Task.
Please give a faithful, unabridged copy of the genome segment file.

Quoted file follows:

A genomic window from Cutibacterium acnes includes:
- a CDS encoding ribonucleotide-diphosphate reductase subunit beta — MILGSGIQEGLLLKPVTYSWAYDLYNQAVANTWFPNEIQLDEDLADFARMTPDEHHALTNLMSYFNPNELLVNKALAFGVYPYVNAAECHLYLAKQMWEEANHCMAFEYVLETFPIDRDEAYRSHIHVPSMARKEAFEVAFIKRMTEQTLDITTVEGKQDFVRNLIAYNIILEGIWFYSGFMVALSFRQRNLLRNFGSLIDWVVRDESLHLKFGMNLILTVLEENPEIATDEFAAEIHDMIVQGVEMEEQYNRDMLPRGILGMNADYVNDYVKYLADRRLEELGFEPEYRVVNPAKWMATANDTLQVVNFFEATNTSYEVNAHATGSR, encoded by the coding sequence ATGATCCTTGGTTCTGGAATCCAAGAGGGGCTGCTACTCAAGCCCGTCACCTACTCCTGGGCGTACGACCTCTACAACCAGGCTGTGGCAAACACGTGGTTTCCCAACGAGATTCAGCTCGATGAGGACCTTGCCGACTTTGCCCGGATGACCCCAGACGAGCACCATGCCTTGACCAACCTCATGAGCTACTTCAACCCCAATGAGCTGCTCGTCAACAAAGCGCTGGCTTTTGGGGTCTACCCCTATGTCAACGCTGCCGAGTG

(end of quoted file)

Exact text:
A genomic window from Cutibacterium acnes includes:
- a CDS encoding ribonucleotide-diphosphate reductase subunit beta — MILGSGIQEGLLLKPVTYSWAYDLYNQAVANTWFPNEIQLDEDLADFARMTPDEHHALTNLMSYFNPNELLVNKALAFGVYPYVNAAECHLYLAKQMWEEANHCMAFEYVLETFPIDRDEAYRSHIHVPSMARKEAFEVAFIKRMTEQTLDITTVEGKQDFVRNLIAYNIILEGIWFYSGFMVALSFRQRNLLRNFGSLIDWVVRDESLHLKFGMNLILTVLEENPEIATDEFAAEIHDMIVQGVEMEEQYNRDMLPRGILGMNADYVNDYVKYLADRRLEELGFEPEYRVVNPAKWMATANDTLQVVNFFEATNTSYEVNAHATGSR, encoded by the coding sequence ATGATCCTTGGTTCTGGAATCCAAGAGGGGCTGCTACTCAAGCCCGTCACCTACTCCTGGGCGTACGACCTCTACAACCAGGCTGTGGCAAACACGTGGTTTCCCAACGAGATTCAGCTCGATGAGGACCTTGCCGACTTTGCCCGGATGACCCCAGACGAGCACCATGCCTTGACCAACCTCATGAGCTACTTCAACCCCAATGAGCTGCTCGTCAACAAAGCGCTGGCTTTTGGGGTCTACCCCTATGTCAACGCTGCCGAGTG